Understanding inflation

Updated: Jun 14

The news media keeps reporting that inflation is at 7.5%. What exactly does that mean?

Well, it really depends upon who's saying it. But typically the media reports inflation based upon information provided to it by the Bureau of Labor Statistics, which calculates its answer based on its self-created Consumer Price Index (CPI). The CPI is a hypothetical "basket of goods" bought by the average American, and the price of that basket is currently 7.5% more expensive than it was in January of last year.

There are three primary types of inflation: demand-pull inflation, cost-push inflation, and built-in inflation. Let’s take a look at each.

Demand-pull inflation

Demand-pull inflation occurs when there is greater demand for a product or service than availability, or supply. This is particularly noticeable in the food service industry. As a result of the pandemic, pent-up demand to dine out is surging. At the same time, more people are placing take-out orders. The supply of workers in the industry is diminishing, forcing owners to either limit their service hours or raise prices.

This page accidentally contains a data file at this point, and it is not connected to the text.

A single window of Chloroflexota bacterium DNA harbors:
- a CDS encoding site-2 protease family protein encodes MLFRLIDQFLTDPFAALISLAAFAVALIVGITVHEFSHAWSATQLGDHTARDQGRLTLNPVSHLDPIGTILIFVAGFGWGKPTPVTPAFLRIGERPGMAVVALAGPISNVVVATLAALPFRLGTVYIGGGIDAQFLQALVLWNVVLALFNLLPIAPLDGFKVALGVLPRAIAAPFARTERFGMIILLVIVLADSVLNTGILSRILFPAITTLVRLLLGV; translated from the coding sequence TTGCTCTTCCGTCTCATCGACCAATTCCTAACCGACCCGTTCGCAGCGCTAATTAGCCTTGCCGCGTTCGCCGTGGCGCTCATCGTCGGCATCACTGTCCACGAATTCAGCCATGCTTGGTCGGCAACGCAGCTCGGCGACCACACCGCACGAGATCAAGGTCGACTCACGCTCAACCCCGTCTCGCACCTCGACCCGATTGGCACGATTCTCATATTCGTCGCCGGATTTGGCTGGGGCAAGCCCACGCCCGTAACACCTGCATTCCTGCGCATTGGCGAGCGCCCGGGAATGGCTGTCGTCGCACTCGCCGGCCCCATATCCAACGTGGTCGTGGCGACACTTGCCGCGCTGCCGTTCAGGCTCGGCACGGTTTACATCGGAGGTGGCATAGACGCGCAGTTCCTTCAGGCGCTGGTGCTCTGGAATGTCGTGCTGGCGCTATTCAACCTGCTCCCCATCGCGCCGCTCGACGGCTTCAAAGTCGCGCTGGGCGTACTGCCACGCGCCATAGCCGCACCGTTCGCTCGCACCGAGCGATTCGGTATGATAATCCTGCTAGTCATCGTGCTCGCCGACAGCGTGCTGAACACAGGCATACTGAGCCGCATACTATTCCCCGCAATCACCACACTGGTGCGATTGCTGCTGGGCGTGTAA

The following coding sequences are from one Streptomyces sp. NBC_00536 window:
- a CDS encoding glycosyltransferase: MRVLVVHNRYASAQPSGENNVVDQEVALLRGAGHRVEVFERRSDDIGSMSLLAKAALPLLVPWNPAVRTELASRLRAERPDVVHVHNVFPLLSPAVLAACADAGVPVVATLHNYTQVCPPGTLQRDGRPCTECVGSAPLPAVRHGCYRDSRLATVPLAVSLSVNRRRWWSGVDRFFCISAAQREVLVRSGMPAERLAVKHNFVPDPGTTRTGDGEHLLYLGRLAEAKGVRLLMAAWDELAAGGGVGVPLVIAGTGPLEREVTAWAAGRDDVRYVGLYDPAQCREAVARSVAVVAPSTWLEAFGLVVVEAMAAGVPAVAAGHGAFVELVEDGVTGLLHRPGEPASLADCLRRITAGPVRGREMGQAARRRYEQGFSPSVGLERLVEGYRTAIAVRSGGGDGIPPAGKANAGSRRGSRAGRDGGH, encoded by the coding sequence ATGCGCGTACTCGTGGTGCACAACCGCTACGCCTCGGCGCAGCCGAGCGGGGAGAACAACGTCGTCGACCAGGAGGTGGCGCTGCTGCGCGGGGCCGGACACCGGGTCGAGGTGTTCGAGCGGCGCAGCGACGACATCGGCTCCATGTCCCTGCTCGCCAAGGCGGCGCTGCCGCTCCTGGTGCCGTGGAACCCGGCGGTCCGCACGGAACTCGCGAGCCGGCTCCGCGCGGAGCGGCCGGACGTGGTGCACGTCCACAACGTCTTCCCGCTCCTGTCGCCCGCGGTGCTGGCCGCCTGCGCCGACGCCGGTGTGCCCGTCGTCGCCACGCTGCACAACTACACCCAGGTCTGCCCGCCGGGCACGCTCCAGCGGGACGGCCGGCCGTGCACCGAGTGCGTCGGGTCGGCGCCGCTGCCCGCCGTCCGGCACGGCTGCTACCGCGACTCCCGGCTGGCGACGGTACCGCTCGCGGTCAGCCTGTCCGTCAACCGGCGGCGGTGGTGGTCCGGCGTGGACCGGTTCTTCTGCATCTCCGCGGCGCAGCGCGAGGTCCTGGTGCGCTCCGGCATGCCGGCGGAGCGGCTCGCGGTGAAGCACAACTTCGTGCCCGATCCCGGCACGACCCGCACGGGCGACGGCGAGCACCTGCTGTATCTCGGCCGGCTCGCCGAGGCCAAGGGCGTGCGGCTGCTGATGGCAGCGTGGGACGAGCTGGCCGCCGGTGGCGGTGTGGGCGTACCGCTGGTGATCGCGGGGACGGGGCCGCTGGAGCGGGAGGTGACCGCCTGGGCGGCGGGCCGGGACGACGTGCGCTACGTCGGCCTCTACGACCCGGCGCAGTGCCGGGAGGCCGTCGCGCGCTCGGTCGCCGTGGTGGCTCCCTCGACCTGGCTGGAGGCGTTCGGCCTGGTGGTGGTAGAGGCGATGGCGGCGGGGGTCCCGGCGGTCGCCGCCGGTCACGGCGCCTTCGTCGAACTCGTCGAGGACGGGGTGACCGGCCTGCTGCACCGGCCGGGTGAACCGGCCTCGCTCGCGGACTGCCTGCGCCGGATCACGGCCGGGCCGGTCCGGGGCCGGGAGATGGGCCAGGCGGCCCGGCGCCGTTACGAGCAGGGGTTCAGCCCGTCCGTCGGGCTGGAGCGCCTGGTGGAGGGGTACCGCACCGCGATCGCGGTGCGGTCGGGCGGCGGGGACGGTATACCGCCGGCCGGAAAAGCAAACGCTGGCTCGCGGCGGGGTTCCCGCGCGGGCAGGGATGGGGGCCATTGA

Online retail shopping has also been a heavy driver, not just in the demand for goods, but in the demand for goods quickly. Consumers have become reliant on “next-day delivery,” which requires more labor to meet the demand. As labor becomes more scarce, the prices must increase.

Cost-push inflation

When the costs of some goods and services increase, it triggers a correlating increase in other goods and services. For example, the price of lumber has skyrocketed in the last two years based on a number of supply constraints. As a result, the closely correlated cost of building a new home has also increased dramatically, which in turn has pumped up comparative property values.

Built-in inflation

When inflation causes prices to rise, workers’ wages tend to increase as well. This increase in wages creates new demand, which in turn causes prices to rise, completing the spiraling cycle known as built-in inflation.

We seem to have hit the perfect storm of all three in 2022, which is why inflation is at its highest level since the 1980s.

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